# Calculating the cord tension from a ball moving in a circle

I've been working on a basic circular motion exercise from the book about a ball moving around some circle attached to a cord - but I don't understand the way the book is calculating the tension of the cord. Here is what I did:

Have a small ball of $0.5$kg at the end of a cord. It swings in a section of a vertical circle of radius $2$m at a speed of $8$m/s.

What is the tension of the string when the angle is $20$?

Well, first we note that the weight of the ball is $0.5*9.8=4.9$N:

We can draw a right triangle here and find the hypotenuse, which is the ball is applying away from the cord:

The cosine of $20$ is $\frac{4.9}{hypotenuse}$ so the hypotenuse is

$$\frac{4.9}{\cos20} = 5.21$$

Additionally we have to find the radial acceleration, which comes simply from

$$\frac{m\cdot v^2}{r} = \frac{0.5 \cdot 8^2}{2} = 16$$

So, the tension of the cord is the centrifugal force $16$ added by the $5.21$ caused by the weight of the ball.

However, the book shows that instead of $5.21$ it should've been $4.6$, which comes from

$$4.9 \cos 20 = 4.6$$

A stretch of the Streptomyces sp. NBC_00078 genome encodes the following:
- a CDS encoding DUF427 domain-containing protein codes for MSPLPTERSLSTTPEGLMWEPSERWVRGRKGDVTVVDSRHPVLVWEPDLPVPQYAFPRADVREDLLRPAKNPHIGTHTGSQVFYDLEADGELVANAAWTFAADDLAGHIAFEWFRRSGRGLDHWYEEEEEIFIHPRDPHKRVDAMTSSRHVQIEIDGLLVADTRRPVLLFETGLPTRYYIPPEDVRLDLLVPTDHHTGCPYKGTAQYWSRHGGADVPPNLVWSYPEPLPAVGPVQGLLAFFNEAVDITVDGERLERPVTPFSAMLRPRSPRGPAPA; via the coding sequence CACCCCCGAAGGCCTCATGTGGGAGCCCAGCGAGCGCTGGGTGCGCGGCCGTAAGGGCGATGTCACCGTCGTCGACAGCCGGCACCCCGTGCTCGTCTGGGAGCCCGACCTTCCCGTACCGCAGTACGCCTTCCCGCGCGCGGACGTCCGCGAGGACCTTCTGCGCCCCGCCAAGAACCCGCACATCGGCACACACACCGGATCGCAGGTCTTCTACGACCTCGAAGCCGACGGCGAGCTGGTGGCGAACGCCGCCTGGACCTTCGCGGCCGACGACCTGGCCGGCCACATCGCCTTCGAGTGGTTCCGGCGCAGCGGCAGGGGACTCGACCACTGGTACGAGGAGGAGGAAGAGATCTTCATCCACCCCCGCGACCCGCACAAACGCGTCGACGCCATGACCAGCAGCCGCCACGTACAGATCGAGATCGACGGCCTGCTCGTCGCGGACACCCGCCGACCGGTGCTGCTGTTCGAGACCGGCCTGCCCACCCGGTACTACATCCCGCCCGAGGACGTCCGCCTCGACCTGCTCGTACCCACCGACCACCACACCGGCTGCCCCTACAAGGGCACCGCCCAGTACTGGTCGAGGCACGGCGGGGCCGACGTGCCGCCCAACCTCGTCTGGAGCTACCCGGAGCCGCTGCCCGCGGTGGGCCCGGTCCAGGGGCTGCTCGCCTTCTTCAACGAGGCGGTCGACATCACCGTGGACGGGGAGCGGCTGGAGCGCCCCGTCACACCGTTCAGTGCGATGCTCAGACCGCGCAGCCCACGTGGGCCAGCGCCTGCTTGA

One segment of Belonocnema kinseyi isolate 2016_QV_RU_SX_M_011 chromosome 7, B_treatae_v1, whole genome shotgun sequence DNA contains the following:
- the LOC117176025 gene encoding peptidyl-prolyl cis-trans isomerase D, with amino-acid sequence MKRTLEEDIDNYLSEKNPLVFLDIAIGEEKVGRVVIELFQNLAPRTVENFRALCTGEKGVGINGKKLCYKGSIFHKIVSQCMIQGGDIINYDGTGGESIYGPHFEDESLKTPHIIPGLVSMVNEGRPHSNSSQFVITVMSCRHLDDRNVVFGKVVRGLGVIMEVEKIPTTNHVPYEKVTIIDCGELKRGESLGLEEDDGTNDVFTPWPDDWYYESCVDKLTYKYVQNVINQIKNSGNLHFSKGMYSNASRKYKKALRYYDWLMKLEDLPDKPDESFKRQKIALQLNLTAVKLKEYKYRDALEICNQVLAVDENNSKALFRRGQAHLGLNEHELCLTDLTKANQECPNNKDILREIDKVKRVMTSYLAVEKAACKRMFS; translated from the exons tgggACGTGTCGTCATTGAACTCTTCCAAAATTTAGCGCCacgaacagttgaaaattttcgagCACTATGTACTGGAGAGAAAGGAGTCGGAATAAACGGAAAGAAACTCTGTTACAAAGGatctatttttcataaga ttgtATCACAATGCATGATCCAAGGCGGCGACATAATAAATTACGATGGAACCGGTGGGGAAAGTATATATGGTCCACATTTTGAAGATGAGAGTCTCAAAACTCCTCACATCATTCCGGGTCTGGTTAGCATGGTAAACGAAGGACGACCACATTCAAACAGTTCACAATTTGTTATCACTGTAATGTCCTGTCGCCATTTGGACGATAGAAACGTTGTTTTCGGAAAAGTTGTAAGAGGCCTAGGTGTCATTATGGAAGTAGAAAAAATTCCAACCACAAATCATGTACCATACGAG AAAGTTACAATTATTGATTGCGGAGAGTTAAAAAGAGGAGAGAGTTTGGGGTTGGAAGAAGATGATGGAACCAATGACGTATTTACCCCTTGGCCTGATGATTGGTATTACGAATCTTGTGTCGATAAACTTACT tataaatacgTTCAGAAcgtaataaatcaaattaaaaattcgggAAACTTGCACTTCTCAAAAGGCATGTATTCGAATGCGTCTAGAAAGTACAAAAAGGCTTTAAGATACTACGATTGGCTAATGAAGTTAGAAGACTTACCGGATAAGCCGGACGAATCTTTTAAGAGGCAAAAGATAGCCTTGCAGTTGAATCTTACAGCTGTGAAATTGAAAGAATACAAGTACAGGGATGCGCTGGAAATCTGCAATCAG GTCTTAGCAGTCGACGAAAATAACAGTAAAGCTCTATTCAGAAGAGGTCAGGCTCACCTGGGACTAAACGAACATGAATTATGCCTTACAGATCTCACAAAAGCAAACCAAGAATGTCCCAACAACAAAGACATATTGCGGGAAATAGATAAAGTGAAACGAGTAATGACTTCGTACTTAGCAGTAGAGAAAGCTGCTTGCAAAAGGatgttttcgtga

But I don't understand why would they do that. $\cos 20$ is $\frac{4.9}{hypotenuse}$, so multiplying it by $4.9$ should not yield anything meaningful. On the other hand, you can get the hypotenuse just by dividing $4.9$ by $\cos 20$.

What did I overlook?

• The component of a force $F$ in a direction making an angle $\theta$ with it is $F\cos\theta$ - not $\dfrac{F}{\cos\theta}$. Think about it. How can the influence of a force be greater than the force itself in a direction different from the direction in which it is acting? This is not a complete answer or a proof of how the $F\cos\theta$ comes but this is an argument that can intuitively motivate you to believe that $\dfrac{F}{\cos\theta}$ is the wrong expression. – Dvij Mankad Nov 5 '17 at 11:15
• You are wrong in interpreting the diagrams wrongly. Here is a link that might help you understand how to resolve vectors (i.e. force) into components. physicsclassroom.com/class/vectors/Lesson-1/Vector-Resolution – Dvij Mankad Nov 5 '17 at 11:17
• Another thing: Your question is simply about why the component of the force along the cord is not $\dfrac{F}{\cos\theta}$ and why it is $F\cos\theta$. You might want to shorten the question to increase the readability by cutting out irrelevant details. – Dvij Mankad Nov 5 '17 at 11:19
• @Dvij but I am doing exactly what they are - in fact, if you take their example image and rotate it such that it fits my case (i.imgur.com/xLkSrfw.png) you can get the hypotenuse (60) by performing $$\frac{45.9}{\cos 40} = 60$$ Why would my case be any different? – Omega Nov 6 '17 at 1:26